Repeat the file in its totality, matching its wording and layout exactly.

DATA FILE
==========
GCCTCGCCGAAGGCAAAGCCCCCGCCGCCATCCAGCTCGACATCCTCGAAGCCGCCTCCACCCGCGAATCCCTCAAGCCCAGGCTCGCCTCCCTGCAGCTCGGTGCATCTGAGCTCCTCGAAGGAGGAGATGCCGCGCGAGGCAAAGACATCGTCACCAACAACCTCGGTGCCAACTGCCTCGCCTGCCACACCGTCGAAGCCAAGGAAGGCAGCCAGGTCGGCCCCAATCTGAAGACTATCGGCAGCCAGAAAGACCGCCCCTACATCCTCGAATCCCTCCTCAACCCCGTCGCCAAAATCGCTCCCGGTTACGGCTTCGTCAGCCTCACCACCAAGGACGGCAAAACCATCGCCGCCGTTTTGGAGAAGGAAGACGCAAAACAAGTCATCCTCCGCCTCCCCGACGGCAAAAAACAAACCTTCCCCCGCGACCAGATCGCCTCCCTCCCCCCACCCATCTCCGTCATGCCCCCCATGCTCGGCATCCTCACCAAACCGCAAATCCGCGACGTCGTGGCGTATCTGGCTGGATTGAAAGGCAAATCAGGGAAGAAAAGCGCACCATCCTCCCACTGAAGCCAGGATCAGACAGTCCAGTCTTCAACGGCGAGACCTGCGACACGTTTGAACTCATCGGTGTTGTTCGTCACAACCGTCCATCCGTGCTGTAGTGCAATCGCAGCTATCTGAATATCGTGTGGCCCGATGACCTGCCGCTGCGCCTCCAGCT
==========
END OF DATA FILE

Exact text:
GCCTCGCCGAAGGCAAAGCCCCCGCCGCCATCCAGCTCGACATCCTCGAAGCCGCCTCCACCCGCGAATCCCTCAAGCCCAGGCTCGCCTCCCTGCAGCTCGGTGCATCTGAGCTCCTCGAAGGAGGAGATGCCGCGCGAGGCAAAGACATCGTCACCAACAACCTCGGTGCCAACTGCCTCGCCTGCCACACCGTCGAAGCCAAGGAAGGCAGCCAGGTCGGCCCCAATCTGAAGACTATCGGCAGCCAGAAAGACCGCCCCTACATCCTCGAATCCCTCCTCAACCCCGTCGCCAAAATCGCTCCCGGTTACGGCTTCGTCAGCCTCACCACCAAGGACGGCAAAACCATCGCCGCCGTTTTGGAGAAGGAAGACGCAAAACAAGTCATCCTCCGCCTCCCCGACGGCAAAAAACAAACCTTCCCCCGCGACCAGATCGCCTCCCTCCCCCCACCCATCTCCGTCATGCCCCCCATGCTCGGCATCCTCACCAAACCGCAAATCCGCGACGTCGTGGCGTATCTGGCTGGATTGAAAGGCAAATCAGGGAAGAAAAGCGCACCATCCTCCCACTGAAGCCAGGATCAGACAGTCCAGTCTTCAACGGCGAGACCTGCGACACGTTTGAACTCATCGGTGTTGTTCGTCACAACCGTCCATCCGTGCTGTAGTGCAATCGCAGCTATCTGAATATCGTGTGGCCCGATGACCTGCCGCTGCGCCTCCAGCT